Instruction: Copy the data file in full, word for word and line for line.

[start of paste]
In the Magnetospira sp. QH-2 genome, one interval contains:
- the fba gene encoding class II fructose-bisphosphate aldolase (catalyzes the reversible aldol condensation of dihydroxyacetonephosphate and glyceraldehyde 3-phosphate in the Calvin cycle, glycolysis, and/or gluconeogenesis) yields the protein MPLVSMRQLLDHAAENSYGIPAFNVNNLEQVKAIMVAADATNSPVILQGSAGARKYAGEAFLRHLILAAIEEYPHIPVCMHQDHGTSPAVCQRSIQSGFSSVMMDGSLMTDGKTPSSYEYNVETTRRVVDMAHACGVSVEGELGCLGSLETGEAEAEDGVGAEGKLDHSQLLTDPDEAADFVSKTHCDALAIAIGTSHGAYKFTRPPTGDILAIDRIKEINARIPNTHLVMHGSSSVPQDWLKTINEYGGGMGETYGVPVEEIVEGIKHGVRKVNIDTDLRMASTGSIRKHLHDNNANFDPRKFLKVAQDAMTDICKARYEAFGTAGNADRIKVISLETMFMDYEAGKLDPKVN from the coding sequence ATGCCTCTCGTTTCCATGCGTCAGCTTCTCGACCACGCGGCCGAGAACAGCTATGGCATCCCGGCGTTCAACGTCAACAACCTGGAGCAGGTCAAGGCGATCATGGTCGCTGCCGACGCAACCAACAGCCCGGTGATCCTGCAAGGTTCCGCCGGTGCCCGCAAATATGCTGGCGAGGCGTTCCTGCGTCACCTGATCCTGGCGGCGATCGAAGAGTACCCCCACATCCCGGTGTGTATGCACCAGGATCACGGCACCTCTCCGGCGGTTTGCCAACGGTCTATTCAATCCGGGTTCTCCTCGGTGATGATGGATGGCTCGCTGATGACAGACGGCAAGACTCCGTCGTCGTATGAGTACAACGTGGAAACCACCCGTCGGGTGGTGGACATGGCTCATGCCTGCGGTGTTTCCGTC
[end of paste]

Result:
In the Magnetospira sp. QH-2 genome, one interval contains:
- the fba gene encoding class II fructose-bisphosphate aldolase (catalyzes the reversible aldol condensation of dihydroxyacetonephosphate and glyceraldehyde 3-phosphate in the Calvin cycle, glycolysis, and/or gluconeogenesis) yields the protein MPLVSMRQLLDHAAENSYGIPAFNVNNLEQVKAIMVAADATNSPVILQGSAGARKYAGEAFLRHLILAAIEEYPHIPVCMHQDHGTSPAVCQRSIQSGFSSVMMDGSLMTDGKTPSSYEYNVETTRRVVDMAHACGVSVEGELGCLGSLETGEAEAEDGVGAEGKLDHSQLLTDPDEAADFVSKTHCDALAIAIGTSHGAYKFTRPPTGDILAIDRIKEINARIPNTHLVMHGSSSVPQDWLKTINEYGGGMGETYGVPVEEIVEGIKHGVRKVNIDTDLRMASTGSIRKHLHDNNANFDPRKFLKVAQDAMTDICKARYEAFGTAGNADRIKVISLETMFMDYEAGKLDPKVN from the coding sequence ATGCCTCTCGTTTCCATGCGTCAGCTTCTCGACCACGCGGCCGAGAACAGCTATGGCATCCCGGCGTTCAACGTCAACAACCTGGAGCAGGTCAAGGCGATCATGGTCGCTGCCGACGCAACCAACAGCCCGGTGATCCTGCAAGGTTCCGCCGGTGCCCGCAAATATGCTGGCGAGGCGTTCCTGCGTCACCTGATCCTGGCGGCGATCGAAGAGTACCCCCACATCCCGGTGTGTATGCACCAGGATCACGGCACCTCTCCGGCGGTTTGCCAACGGTCTATTCAATCCGGGTTCTCCTCGGTGATGATGGATGGCTCGCTGATGACAGACGGCAAGACTCCGTCGTCGTATGAGTACAACGTGGAAACCACCCGTCGGGTGGTGGACATGGCTCATGCCTGCGGTGTTTCCGTC